“Obviously, playing in front of no fans, especially our fans, isn’t ideal. How will it play out? I don’t know. None of us have ever done this. But the alternative of simply not playing is obviously far less desired. Do I think it’ll water down the competitive side? I don’t. Of course, it’s going to have some level of an impact. I do feel just the mere fact that we’ll be playing again might be able to sort of minimize whatever awkwardness playing in front of zero fans (would have).”

How he’s using “The Last Dance” documentary as a teaching tool:

“We’re all, ‘You need shooters, you need defensive people, you need somebody to pick ’em, Jo, Ben, whatever. Like, it’s hard for me to go past that human quality: ‘Are you a sick competitor? Does it really bother you when you lose?’ Obviously, that part of that documentary as we’re watching it, how can that not be at the forefront?”

Atlantic Notes: Robinson, Knicks, Sixers, Celtics

Despite playing in just his second NBA season, Knicks big man Mitchell Robinson is already on his fifth agent since going pro, as Marc Berman of The New York Post details. Robinson signed with Rich Paul and Klutch Sports earlier this year, and Paul is confident that he can provide the sort of stable representation that will alleviate some concerns for the young center.

“When you get the right representation, there’s an ease that comes to your mind that allows you to focus on other things,” Paul told Berman. “It’s hard to sleep with both eyes closed in this business. It’s a lot more mental than people think.”

With a non-guaranteed salary for 2020/21 and a team option for ’21/22, Robinson is still a ways away from reaching free agency. However, Paul sounds as if he’s looking forward to eventually negotiating a second contract for the big man with new Knicks president of basketball operations Leon Rose, who previously represented Klutch’s current star client, LeBron James.

“He’ll shoot me straight when it comes to Mitchell and I’ll shoot him straight,” Paul said of Rose. “The Knicks know what’s best for him. They see him as a future guy. Leon knows the game. He’ll handle that properly.”

Here’s more from around the Atlantic:

  • After declaring for the 2020 draft, potential lottery pick Cole Anthony – who grew up in New York – told Zach Braziller of The New York Post that he’d welcome the chance to play for the Knicks. “It would be pretty cool,” Anthony said. “I was a fan for a good amount of time. I do like the Knicks. I think they definitely can use a guard, a good scoring point guard.” As Braziller notes, the former Tar Heel added that he’d be fine dropping several spots in the draft if it means landing with a team that’s an ideal fit for him.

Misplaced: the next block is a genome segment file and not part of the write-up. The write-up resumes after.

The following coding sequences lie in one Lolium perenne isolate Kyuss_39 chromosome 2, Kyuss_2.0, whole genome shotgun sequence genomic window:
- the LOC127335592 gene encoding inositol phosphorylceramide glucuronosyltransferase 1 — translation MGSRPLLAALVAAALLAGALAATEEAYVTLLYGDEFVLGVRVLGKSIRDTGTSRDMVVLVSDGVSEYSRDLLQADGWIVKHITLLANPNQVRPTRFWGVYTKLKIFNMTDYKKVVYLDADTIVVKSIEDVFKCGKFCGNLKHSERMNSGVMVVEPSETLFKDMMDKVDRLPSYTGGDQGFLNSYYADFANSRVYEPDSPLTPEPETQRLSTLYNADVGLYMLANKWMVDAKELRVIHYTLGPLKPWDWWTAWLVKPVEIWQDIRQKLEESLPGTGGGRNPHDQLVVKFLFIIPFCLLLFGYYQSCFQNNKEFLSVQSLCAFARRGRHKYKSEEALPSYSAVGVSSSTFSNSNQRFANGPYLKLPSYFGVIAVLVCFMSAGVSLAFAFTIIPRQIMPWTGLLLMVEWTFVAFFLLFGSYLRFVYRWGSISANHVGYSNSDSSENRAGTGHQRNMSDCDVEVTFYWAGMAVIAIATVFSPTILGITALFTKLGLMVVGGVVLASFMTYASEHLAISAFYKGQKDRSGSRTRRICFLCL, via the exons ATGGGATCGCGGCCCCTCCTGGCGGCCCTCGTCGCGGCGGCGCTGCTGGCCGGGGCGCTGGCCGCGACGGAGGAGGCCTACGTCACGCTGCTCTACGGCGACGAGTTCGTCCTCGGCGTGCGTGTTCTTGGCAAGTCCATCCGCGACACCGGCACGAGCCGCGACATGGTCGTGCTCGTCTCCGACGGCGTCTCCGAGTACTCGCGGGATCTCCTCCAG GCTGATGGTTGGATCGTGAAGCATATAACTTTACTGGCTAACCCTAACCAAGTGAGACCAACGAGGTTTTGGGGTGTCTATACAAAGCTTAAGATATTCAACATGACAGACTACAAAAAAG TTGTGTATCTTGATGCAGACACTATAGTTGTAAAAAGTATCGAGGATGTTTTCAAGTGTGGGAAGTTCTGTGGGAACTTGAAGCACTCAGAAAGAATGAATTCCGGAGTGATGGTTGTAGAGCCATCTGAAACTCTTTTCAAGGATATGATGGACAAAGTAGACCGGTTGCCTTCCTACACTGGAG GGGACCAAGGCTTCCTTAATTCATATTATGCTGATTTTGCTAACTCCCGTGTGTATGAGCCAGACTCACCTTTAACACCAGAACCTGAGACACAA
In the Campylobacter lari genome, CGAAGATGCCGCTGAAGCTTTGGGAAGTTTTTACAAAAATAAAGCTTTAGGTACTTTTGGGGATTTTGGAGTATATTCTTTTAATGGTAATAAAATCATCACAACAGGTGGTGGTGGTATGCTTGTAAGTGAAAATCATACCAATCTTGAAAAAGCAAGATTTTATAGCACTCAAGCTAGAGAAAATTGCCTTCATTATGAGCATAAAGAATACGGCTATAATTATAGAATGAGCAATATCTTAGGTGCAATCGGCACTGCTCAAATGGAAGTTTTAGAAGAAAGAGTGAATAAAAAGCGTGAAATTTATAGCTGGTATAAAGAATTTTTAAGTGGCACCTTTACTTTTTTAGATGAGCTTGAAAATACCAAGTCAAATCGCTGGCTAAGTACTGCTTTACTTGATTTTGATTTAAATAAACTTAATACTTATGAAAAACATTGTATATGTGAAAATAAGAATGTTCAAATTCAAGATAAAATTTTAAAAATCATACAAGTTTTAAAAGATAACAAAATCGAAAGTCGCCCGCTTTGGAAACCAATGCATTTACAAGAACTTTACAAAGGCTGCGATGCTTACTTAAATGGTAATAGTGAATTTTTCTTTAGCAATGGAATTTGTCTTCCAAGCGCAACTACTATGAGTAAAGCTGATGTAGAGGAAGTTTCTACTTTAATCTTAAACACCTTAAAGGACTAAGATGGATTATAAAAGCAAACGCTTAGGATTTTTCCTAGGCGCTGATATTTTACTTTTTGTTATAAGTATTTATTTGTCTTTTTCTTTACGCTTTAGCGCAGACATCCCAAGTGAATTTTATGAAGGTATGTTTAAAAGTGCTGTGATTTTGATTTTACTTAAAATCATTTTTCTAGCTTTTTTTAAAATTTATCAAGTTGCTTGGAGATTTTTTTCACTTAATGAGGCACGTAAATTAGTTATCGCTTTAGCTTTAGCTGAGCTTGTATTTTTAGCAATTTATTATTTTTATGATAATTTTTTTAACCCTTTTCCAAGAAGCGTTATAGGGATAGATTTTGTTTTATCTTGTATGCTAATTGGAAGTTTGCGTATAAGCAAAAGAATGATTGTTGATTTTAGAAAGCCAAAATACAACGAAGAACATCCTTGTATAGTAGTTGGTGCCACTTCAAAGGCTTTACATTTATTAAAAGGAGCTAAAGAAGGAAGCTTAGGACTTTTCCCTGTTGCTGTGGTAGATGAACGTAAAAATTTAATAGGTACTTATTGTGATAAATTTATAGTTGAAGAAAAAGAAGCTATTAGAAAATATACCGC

• Appearing on The Sixers Beat podcast with Derek Bodner and Rich Hofmann of The Athletic, former Sixers sharpshooter J.J. Redick said he doesn’t believe head coach Brett Brown should be made the scapegoat for any issues in Philadelphia (audio clip). “I would love to play for Brett again,” Redick said. “I don’t think Brett is the problem, if there’s a problem. Sometimes things maybe just don’t work.”
  • A. Sherrod Blakely of NBC Sports Boston revisits the Celtics‘ 2019 draft decisions, exploring whether the team should have gone in a different direction with any of its four selections.

Eastern Notes: Bulls, Simon, Brown, Draft

The Bulls are entering an offseason of change, as the franchise is looking to revamp its basketball operations department. The Athletic’s John Hollinger hears that Miami’s VP of basketball operations Adam Simon is a leading candidate for the team’s top front office job (confirming an earlier report) and adds that the chatter about Indiana’s Chad Buchanan was rather loud before the Pacers‘ GM took himself out of the running. Denver’s Arturas Karnisovas and Toronto’s Bobby Webster have also been linked to the Bulls’ opening.